Vice-Chancellor: a statement on the University timetable
(5 November 2004)
Sir Kenneth Calman, Vice-Chancellor has reported to members of Senate on the timetable situation at the beginning of term. He explained the context for the problems, which were not due to specialist software, and also outlined the action now being taken. He confirmed that a full review, involving external expertise, was under way and that additional resources have been allocated to support the development of next year’s timetable.Current situation
The Vice-Chancellor reported:
- that the University timetable was clearly a matter of considerable importance and concern for the whole University, both staff and students.
- that there seemed to be a common view around the University that the major problems with the production of this year’s timetable were the fault of the computerised software but that this was not the case.
- that producing the University timetable was a very complex multi-dimensional task, which could no longer be managed without the assistance of specialist software.
- that the software package that the University has been using (Syllabus+) was the market leader, and had the largest number of installations in UK higher education institutions of any of the packages available eg York , Manchester, Leeds, Newcastle, Nottingham, Hull, Cardiff, Bath, Dublin.
- that the problems were not with the software but with the way the data had been structured. Once these problems were identified they were resolved and the software had been used to draw up the revised timetable. Without the software it would not have been possible to produce a timetable at all. At Durham the software package had also been used for a number of years to produce successfully the examination timetable and last year to allocate teaching accommodation at Queen’s campus.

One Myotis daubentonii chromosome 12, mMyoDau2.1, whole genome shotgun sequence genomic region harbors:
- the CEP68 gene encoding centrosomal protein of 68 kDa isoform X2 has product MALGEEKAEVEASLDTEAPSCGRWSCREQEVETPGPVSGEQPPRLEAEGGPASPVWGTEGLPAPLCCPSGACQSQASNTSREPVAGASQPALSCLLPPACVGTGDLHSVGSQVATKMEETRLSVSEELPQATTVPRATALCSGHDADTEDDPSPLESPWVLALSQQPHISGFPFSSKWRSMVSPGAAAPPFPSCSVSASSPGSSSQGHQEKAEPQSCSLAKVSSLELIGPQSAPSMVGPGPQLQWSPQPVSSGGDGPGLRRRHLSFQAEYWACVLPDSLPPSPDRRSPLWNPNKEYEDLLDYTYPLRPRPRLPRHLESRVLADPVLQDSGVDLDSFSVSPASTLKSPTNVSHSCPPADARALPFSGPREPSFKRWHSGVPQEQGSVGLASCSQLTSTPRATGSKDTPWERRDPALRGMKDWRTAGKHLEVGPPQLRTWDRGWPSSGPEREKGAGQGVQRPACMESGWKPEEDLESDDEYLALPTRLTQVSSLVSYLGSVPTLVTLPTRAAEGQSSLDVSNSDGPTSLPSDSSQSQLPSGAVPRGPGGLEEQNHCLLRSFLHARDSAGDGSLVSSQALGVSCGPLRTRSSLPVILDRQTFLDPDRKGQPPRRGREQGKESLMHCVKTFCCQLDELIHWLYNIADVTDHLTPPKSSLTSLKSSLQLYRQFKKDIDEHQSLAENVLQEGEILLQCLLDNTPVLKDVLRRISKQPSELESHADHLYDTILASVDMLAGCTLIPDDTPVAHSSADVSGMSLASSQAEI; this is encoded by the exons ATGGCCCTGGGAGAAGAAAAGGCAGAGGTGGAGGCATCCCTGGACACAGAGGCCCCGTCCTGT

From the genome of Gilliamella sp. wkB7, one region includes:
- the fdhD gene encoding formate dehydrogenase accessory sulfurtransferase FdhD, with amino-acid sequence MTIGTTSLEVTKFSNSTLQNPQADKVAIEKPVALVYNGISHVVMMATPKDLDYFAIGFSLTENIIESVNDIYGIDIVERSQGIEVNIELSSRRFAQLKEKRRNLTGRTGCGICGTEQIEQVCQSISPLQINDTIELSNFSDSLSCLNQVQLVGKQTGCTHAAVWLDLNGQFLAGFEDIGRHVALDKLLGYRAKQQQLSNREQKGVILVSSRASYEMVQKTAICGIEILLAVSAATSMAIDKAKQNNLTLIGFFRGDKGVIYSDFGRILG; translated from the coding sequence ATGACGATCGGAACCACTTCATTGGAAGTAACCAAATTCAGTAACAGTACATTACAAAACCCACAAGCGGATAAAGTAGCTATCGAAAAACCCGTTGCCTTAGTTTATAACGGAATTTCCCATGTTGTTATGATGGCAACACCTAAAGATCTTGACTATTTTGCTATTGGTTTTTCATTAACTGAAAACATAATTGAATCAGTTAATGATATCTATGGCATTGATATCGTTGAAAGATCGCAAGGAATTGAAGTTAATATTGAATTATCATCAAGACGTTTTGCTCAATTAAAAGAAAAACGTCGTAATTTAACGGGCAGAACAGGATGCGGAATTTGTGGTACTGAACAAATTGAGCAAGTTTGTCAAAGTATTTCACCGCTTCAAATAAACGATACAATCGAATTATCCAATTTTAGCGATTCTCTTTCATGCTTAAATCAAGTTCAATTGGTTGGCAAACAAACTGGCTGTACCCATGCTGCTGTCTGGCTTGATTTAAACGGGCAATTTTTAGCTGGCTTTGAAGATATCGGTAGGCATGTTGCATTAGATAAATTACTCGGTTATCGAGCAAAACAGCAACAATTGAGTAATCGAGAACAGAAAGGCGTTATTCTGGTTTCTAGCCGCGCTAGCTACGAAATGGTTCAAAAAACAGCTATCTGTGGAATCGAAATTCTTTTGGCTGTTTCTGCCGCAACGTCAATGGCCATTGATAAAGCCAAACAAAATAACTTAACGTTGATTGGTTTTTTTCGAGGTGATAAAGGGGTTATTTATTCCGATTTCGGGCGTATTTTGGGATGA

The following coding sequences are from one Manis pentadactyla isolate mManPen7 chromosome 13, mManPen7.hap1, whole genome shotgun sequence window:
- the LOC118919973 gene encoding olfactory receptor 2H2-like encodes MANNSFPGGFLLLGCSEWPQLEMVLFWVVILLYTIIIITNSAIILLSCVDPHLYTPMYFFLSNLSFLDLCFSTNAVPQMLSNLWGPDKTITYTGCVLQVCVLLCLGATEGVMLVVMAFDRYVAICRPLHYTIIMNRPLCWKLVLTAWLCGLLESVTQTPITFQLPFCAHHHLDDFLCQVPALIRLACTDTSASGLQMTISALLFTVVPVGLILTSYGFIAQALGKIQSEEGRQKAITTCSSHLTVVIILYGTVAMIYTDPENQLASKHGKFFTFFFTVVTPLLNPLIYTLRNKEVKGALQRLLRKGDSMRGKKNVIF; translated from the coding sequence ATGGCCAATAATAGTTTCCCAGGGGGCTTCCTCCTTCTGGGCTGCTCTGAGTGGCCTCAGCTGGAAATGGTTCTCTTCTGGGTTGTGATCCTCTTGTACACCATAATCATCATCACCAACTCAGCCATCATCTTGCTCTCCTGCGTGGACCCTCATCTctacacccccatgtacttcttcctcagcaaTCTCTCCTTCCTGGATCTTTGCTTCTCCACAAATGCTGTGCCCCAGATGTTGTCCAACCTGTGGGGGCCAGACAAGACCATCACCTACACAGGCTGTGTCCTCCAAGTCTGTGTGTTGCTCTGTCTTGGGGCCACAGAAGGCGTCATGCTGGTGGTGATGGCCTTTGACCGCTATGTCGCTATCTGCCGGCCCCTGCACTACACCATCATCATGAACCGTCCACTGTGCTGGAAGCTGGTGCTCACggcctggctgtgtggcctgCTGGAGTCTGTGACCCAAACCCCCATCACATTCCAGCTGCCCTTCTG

- that while the timetable was not one that anyone would have chosen it did, in the main, work and was able to accommodate key degree frameworks and pathways.
The Vice-Chancellor reported that a number of steps were being taken to prevent the difficulties recurring next year. In particular:
- that the Registrar had already asked the Head of Internal Audit to conduct a thorough review of time-tabling, as a matter of urgency, with the aim of reporting back to the Vice-Chancellor by the end of November. The Head of Internal Audit would consult with Deans, departmental staff, both academic and administrative, and with student representatives. Arrangements had also been made for an external expert in University time-tabling to provide support and expertise to the Head of Internal Audit during the review.
- that the aim of the review would be to learn from this year’s experience and to make timely recommendations for the production of next year’s timetable. Its remit would include project management and resourcing.
- that the outcome of the review would be reported to Teaching and Learning Committee and Senate.
- that, given the seriousness of the current situation, time-tabling was now a standing item on the agenda for the University Executive Committee and would continue to be so throughout the year.
- that, pending the review, additional resources had already been allocated to support the future development of the timetable. These included the secondment of staff from the Academic Office and from the Information Technology Service as well as support from a department within the Science Faculty.
- that it would be essential that the new timetable project group was much more of a joint enterprise with input from senior academic staff and students.
- that, as the President of the DAUT had indicated to him, it would not be appropriate to pre-empt the outcome of the review but that it was already clear that there would need to be major changes in the production of the timetable for 2005/06, including a bringing forward of the date by which the timetable must be resolved to facilitate realistic student choices. The aim would be to provide a draft timetable by Easter.
The Vice-Chancellor also noted: